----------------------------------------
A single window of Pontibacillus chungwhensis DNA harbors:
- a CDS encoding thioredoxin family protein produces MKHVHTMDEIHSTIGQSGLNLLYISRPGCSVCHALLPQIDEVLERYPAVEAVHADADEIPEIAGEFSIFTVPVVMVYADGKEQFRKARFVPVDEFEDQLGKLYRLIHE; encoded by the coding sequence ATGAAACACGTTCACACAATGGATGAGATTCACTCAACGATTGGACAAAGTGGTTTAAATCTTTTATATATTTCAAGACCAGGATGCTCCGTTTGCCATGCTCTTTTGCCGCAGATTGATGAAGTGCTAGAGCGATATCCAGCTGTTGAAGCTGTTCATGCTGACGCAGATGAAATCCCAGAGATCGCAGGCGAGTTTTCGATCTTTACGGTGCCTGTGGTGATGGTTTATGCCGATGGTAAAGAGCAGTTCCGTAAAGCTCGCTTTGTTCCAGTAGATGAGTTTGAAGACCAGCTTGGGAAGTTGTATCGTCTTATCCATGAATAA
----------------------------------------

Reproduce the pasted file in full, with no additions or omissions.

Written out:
A single window of Pontibacillus chungwhensis DNA harbors:
- a CDS encoding thioredoxin family protein produces MKHVHTMDEIHSTIGQSGLNLLYISRPGCSVCHALLPQIDEVLERYPAVEAVHADADEIPEIAGEFSIFTVPVVMVYADGKEQFRKARFVPVDEFEDQLGKLYRLIHE; encoded by the coding sequence ATGAAACACGTTCACACAATGGATGAGATTCACTCAACGATTGGACAAAGTGGTTTAAATCTTTTATATATTTCAAGACCAGGATGCTCCGTTTGCCATGCTCTTTTGCCGCAGATTGATGAAGTGCTAGAGCGATATCCAGCTGTTGAAGCTGTTCATGCTGACGCAGATGAAATCCCAGAGATCGCAGGCGAGTTTTCGATCTTTACGGTGCCTGTGGTGATGGTTTATGCCGATGGTAAAGAGCAGTTCCGTAAAGCTCGCTTTGTTCCAGTAGATGAGTTTGAAGACCAGCTTGGGAAGTTGTATCGTCTTATCCATGAATAA